it. I’d say, “Where do you live? Maybe there’s
somebody in your area that has one that you
could play and see if you like it.” They’d say,
“No, if Chet plays it, that’s what I want.” So I
had people ordering my guitars having never
seen or played one. It really helps sales when
a customer is so confident that they order an
instrument sight unseen.
In the ’90s I made 300 NSE guitars, maybe a few
more. I’m 61 now, so that was a good decade
for me. I was buried with orders because of
Chet. But I’m sure glad it was an instrument
that I loved, because I wouldn’t want to have
made 300 banjos during that time.
thin, really. I think Lenny even used a .009 at
times. The high A actually worked quite well.
What were some of the other distinguishing characteristics of that 7-string?
It was a classical guitar shape, and I incorporated a really deep cutaway. And Lenny wanted it heavy. It was solid mahogany. That thing
weighed a ton. He wanted it to sustain—that
was a big part of his sound. He’d do those
harmonics and they’d just keep ringing like a
bell, so he really liked the fact that the guitar
was heavy and had the sustain it did.
You made a 7-string guitar for Lenny Breau
back in 1983, and that was kind
of unheard of.
It was. In 1982 or ’ 83, a 7-string player and
good friend of mine named George Van Eps
lived out here. He had his seventh string as a
low bass note, so I was familiar with that concept. Lenny wanted the seventh string on top
where the melody is, so the first string was a
high A—like the first string, fifth fret. When
you put that high A on top and you add
that string into your melodies
and chords, it’s a whole new
thing—but it’s a lot harder
to play the high A on top.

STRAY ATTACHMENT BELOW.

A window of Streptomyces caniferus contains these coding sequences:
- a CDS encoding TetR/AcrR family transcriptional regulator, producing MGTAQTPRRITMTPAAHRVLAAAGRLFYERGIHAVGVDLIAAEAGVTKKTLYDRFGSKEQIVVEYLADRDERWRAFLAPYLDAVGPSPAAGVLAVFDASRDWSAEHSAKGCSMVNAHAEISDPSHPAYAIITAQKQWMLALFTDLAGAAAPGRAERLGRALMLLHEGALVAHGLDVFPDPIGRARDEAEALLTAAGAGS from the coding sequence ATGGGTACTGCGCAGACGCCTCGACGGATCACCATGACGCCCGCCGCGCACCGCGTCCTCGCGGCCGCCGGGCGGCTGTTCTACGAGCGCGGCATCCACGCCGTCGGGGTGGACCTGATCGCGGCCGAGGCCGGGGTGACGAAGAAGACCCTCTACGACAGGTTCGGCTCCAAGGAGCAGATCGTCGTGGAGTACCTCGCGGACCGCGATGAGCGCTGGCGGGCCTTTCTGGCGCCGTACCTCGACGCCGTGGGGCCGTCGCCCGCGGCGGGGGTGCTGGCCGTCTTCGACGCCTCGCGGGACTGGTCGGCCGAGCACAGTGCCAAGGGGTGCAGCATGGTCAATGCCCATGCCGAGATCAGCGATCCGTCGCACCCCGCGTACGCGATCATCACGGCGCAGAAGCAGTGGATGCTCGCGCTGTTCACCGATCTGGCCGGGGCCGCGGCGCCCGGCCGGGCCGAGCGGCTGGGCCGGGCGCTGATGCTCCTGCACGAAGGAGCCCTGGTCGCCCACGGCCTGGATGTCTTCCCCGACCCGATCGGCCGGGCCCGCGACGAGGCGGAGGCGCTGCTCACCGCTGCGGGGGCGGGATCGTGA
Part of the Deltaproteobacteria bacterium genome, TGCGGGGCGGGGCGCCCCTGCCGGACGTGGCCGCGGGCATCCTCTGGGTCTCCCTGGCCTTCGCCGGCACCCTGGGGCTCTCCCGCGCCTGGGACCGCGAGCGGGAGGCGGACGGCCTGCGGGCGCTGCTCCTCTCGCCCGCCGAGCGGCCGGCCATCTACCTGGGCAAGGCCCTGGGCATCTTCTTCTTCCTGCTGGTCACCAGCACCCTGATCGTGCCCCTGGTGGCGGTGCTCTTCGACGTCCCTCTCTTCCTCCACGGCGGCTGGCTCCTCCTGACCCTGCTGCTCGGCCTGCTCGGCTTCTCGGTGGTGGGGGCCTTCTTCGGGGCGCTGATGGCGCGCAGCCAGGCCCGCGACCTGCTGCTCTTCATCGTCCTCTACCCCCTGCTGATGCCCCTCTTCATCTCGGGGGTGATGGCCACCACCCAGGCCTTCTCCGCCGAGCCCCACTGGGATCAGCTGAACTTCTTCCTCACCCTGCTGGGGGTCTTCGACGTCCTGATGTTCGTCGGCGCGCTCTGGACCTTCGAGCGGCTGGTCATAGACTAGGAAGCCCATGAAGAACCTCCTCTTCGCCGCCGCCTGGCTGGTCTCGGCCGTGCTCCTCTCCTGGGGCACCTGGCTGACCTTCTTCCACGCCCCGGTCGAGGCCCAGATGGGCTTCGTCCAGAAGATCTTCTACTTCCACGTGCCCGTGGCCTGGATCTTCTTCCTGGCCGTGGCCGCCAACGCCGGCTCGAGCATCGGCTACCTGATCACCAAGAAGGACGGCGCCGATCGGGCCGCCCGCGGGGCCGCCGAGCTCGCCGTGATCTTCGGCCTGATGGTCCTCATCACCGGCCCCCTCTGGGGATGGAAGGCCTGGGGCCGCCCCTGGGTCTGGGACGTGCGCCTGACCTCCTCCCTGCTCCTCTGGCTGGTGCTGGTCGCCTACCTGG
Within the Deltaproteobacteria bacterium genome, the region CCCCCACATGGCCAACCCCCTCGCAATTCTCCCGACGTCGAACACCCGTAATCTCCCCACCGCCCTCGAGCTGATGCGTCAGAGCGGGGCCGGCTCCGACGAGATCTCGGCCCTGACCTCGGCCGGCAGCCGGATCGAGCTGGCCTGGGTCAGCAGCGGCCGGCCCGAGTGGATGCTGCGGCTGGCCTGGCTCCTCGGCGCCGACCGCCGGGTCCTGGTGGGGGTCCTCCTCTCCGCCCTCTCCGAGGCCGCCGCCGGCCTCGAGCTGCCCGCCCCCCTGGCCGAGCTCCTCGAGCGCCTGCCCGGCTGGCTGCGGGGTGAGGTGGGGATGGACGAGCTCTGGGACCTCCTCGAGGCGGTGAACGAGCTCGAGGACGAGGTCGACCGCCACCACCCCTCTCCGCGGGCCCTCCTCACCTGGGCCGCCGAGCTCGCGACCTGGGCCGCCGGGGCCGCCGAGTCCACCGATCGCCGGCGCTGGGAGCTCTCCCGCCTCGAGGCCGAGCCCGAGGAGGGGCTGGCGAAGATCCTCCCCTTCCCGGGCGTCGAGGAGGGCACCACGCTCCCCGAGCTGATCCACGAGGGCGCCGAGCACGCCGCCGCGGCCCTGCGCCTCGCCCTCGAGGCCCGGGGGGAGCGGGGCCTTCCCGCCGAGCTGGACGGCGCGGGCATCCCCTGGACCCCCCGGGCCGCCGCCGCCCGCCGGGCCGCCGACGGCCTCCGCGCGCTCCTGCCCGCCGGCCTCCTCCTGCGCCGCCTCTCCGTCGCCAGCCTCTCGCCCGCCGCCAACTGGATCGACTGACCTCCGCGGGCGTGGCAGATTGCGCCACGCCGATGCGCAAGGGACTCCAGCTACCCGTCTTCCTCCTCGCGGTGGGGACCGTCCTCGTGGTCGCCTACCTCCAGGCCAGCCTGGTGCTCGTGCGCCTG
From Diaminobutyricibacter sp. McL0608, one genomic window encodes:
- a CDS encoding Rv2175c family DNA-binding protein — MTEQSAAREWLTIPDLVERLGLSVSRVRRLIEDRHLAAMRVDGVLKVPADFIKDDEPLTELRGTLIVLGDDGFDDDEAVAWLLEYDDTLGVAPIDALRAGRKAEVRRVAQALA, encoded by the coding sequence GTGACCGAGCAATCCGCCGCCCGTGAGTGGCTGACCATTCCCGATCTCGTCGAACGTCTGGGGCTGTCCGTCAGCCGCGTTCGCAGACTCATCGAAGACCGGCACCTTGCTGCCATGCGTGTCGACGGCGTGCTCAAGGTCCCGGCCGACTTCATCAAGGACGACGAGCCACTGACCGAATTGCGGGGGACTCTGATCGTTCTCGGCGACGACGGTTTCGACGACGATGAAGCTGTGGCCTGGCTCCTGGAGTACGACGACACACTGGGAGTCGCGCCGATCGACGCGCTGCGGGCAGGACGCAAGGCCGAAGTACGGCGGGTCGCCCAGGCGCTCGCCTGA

When Lenny died, we were
designing a double-neck
guitar that had a 7-string
neck and a 10-string neck. It
also had some droning harmonic strings you wouldn’t
play, but that would just
vibrate along with everything
else. I still have the template.
That was pretty interesting,
but we never finished it.
Lenny Breau with his Sand 7-string guitar at Kirk Sand’s NAMM show
booth in 1983.
changing the gauge of the string to find just
that certain scale length and string gauge
that made the first string feel like it was the
same tension as the other treble strings. The
guitar had a 22 ¾"-scale length, which is
very short. And the string was an .008,
which is not all that
What sorts of electronics did it have?
Seymour Duncan made custom pickups for it.
There were no 7-string pickups at that time.
The string spacing was the same as a classical
guitar, and the pickups had to be fabricated
so the pole pieces were directly under each
string. Lenny also wanted those roller knobs
that are turned sideways, like on a Fender
Jazzmaster. Actually, I used Jazzmaster con-
trols. Lenny would reach down to
that volume control and move
it back and forth to get a
What were some of the
challenges of designing the
Well, in order to get the seventh string
tuned up to a high A, we had to really
experiment with the scale length, because
there isn’t a string available that could tune
up to the high A without breaking. So I
shortened the scale length quite a bit. I
experimented using a capo on the guitar and
restringing it, moving the capo around and
Note the extended upper-fret access
on the Richard Smith signature
acoustic-electric nylon-string (front),
the Mahogany model acoustic-electric
nylon-string (middle), and the CTE- 2